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The astronomy community, amateurs and professionals alike, will turn its attention to the moon early tomorrow morning in the hopes of confirming the long-suspected presence of water ice trapped in permanently shadowed areas near the lunar poles (not to mention the drama of seeing two man-made objects crash into the moon). A research collaboration showed last month that water exists at very low levels across the lunar surface, but concentrated ice deposits would likely be a more accessible and abundant resource.
At 7:31 A.M. (Eastern Daylight Time), if all goes according to plan, a spent Centaur rocket stage will separate from NASA's Lunar Crater Observation and Sensing Satellite (LCROSS) and strike Cabeus, a crater near the moon's south pole. The LCROSS spacecraft itself will follow closely, flying through the Centaur's debris plume for an up-close analysis before impacting into Cabeus itself at 7:35.
But the LCROSS probe won't be the only observer tracking the impacts to see what they kick up. The Lunar Reconnaissance Orbiter (LRO), launched in June along with LCROSS, will pass overhead and take measurements of the debris plume, and the Hubble Space Telescope will be trained on the targeted region, as well. According to NASA, the larger initial plume should peak in brightness 30 to 100 seconds after the rocket stage's impact.
And across the country, numerous observatories will open their doors to allow the public access to high-power telescopes for viewing the event. The impact plumes may even be visible through amateur telescopes with apertures of around 10 inches or more, according to NASA.
Live feeds from two amateur-size scopes will be streamed over the Internet by SLOOH, a company that sells virtual access to a suite of high-powered telescopes at different sites around the globe. (For this event, the company will offer free access to two smaller telescopes in the U.S.) The larger of the two SLOOH instruments, according to a public relations representative for the company, is an 11-inch model in Arizona. That telescope will likely have a better chance to capture the plumes rising from the moon than the company's other outpost in New Hampshire, as the sun will have risen on the east coast by the time of the event.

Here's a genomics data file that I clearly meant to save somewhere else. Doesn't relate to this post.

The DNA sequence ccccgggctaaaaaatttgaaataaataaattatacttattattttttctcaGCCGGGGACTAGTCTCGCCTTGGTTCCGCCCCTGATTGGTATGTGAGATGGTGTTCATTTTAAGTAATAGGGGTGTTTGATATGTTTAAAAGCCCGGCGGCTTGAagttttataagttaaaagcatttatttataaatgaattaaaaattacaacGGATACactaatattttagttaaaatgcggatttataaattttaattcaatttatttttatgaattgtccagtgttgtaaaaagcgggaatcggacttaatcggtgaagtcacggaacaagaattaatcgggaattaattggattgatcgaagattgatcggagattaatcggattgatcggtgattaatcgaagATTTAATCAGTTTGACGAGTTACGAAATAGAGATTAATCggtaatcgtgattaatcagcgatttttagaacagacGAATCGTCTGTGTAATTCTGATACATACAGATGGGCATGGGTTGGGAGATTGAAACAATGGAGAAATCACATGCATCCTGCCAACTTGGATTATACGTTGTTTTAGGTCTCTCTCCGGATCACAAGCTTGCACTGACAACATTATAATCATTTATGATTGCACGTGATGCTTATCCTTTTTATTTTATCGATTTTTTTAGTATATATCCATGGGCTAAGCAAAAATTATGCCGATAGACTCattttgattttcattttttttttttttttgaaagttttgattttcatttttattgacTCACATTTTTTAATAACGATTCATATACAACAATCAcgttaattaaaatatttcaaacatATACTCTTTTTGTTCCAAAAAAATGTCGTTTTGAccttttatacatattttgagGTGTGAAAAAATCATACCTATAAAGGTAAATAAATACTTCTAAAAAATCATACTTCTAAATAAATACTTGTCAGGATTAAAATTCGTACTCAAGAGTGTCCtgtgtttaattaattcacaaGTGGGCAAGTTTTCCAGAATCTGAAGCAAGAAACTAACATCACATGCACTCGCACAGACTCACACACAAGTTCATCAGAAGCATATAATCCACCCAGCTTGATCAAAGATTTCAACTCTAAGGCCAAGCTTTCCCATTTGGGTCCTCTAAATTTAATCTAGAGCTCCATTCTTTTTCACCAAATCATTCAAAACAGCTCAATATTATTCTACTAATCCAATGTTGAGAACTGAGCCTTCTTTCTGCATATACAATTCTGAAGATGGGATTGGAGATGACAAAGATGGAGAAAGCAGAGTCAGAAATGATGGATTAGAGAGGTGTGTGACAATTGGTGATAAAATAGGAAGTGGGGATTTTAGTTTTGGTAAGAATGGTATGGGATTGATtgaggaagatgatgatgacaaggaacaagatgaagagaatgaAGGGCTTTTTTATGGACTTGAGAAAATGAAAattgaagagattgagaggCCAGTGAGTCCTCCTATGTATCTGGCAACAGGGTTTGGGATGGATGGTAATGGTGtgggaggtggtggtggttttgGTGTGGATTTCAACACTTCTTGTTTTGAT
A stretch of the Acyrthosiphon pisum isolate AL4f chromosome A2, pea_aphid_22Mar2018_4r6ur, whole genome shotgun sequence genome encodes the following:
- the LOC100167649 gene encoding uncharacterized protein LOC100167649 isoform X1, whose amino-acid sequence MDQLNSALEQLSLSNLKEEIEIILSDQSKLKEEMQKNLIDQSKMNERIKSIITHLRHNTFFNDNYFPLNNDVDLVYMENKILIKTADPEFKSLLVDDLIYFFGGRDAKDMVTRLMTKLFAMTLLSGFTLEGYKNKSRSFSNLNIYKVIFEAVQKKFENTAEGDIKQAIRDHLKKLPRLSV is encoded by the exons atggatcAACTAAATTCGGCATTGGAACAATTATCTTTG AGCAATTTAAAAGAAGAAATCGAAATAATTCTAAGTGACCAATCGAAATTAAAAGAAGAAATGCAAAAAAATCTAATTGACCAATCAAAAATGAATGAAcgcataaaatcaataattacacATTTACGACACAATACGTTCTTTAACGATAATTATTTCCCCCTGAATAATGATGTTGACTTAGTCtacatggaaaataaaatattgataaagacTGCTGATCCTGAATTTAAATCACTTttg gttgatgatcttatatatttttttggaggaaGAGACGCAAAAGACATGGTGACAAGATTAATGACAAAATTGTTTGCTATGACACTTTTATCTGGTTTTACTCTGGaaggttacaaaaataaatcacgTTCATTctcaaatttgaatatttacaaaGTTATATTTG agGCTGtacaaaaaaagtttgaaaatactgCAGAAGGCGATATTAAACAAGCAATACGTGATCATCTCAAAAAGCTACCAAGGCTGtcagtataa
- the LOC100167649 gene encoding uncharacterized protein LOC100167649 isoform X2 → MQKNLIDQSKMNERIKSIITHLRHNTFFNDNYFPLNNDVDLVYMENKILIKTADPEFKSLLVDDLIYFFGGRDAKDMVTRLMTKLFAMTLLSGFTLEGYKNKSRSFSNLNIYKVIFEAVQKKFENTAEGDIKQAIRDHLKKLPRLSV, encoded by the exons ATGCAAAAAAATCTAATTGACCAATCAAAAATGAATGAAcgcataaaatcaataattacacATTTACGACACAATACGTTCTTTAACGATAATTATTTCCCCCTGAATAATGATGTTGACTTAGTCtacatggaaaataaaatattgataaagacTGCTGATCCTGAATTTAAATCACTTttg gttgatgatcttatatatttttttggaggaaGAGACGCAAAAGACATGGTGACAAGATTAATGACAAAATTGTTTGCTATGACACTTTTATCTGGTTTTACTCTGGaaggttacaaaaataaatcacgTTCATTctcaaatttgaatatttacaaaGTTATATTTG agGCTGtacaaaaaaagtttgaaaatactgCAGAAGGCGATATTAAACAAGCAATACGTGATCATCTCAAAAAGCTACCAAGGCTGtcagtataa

NASA, for its part, will feature coverage of the impacts on NASA TV, including live footage obtained by the LCROSS probe before its planned demise. The space agency may also have access to views obtained by the University of Hawaii's 88-inch telescope, which is perched atop Mauna Kea, one of the best astronomical viewing locations in the world.
If the LCROSS mission indeed excavates water ice from Cabeus, it would confirm a number of indirect detections, such as that obtained by the Lunar Reconnaissance Orbiter. The LRO, like its predecessor, the Lunar Prospector, has seen abundances of hydrogen on the moon that may be indicative of vast stores of water. But Lunar Prospector, in its own well-observed 1999 impact into a shadowy south polar crater, did not turn up signs of water ice.